*A:* It is in full panic mode, taking confused and conflicting actions to kill the movement. Case in point, it built a wall to protect the Government Palace but took it down less than 24 hours later. Then earlier this week, it built another wall-like structure in the same place. We’re all eager to find out what will come next, artists are crossing their fingers for another big canvas.
So you’ve got your customary police state response that includes the use of violence, tear gas, live and rubber bullets, water cannons, random and targeted arrests, and the mass deployment of the army and police. State violence, however, has been widely criticized by all segments of the population so the tactics have recently changed, going from the visible and mediatized to the hidden and silent kind of repression. Some demonstrators have been receiving threats on their phones, others have been snatched after protests by cops in civilian clothes, and others have been disappeared for a few days. Many, of course, have been arrested, beaten and denied any of their rights. Detained protesters have been forced to take urine tests, in hopes of charging them with drug use. When that fails, attempts are made to find some “dirt” on them.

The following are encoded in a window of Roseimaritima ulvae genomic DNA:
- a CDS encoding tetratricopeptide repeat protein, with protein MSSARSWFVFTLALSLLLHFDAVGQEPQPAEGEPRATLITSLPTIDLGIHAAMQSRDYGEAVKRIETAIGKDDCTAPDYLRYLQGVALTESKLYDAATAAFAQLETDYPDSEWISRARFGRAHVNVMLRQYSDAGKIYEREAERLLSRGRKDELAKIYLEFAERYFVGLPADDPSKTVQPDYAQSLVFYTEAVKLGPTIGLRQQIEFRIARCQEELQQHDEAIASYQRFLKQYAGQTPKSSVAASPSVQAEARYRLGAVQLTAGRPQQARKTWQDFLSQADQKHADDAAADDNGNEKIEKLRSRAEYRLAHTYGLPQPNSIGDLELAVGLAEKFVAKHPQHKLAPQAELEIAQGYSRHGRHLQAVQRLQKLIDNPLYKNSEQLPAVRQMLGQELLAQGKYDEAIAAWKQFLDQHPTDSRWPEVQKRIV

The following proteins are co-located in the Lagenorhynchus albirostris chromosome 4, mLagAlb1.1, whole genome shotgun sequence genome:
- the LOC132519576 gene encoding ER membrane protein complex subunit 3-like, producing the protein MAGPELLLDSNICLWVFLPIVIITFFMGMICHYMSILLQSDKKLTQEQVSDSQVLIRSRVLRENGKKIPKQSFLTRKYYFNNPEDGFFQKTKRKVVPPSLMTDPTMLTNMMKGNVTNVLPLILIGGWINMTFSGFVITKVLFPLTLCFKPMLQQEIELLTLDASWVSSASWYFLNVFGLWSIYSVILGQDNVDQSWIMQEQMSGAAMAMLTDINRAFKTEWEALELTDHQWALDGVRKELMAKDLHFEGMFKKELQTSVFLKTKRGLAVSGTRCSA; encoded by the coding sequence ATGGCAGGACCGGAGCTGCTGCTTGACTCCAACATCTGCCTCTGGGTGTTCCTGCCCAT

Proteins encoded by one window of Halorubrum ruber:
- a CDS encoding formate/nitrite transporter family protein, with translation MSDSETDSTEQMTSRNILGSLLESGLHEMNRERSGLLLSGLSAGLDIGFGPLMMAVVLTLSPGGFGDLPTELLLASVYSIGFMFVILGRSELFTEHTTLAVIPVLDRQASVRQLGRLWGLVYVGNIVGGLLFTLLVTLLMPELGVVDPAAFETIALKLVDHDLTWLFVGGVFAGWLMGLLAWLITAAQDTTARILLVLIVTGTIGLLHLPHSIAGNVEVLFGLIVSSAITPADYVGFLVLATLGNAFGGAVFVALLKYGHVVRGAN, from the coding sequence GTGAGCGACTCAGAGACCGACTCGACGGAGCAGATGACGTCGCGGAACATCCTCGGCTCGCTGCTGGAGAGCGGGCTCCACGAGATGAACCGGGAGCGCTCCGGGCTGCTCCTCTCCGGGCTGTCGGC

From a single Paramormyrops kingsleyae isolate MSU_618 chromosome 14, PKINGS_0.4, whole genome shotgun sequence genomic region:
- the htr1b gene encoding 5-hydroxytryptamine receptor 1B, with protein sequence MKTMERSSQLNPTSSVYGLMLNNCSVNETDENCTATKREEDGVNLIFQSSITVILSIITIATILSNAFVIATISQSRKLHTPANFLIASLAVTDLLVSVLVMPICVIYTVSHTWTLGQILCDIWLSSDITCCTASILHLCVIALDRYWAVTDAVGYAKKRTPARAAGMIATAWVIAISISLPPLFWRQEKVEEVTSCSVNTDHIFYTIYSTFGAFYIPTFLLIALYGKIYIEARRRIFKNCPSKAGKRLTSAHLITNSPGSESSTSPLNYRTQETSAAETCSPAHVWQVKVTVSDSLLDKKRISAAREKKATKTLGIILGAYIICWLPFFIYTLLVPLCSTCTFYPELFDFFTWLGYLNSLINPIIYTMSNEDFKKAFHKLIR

At the time of this interview, more than 100 people have been arrested so far while 22 others have been charged by a military court with the brand new crime of “infiltration.” One prominent activist has been charged with “sectarian incitement” for jokes posted over two years ago on his social media account.
There is a quite noticeable presence of undercover police in all gatherings. I think its goal is not to simply gather intelligence but to sow discord between protesters and create an atmosphere of mistrust. At one ail solidarity rally, an undercover intelligence officer casually admitted to me who he was after I asked him, confirming that he’ll be spending the night with us out on the street. This is a benign example of the climate of fear that the state is hoping to create. In some respects, it hasn’t been very successful thus far.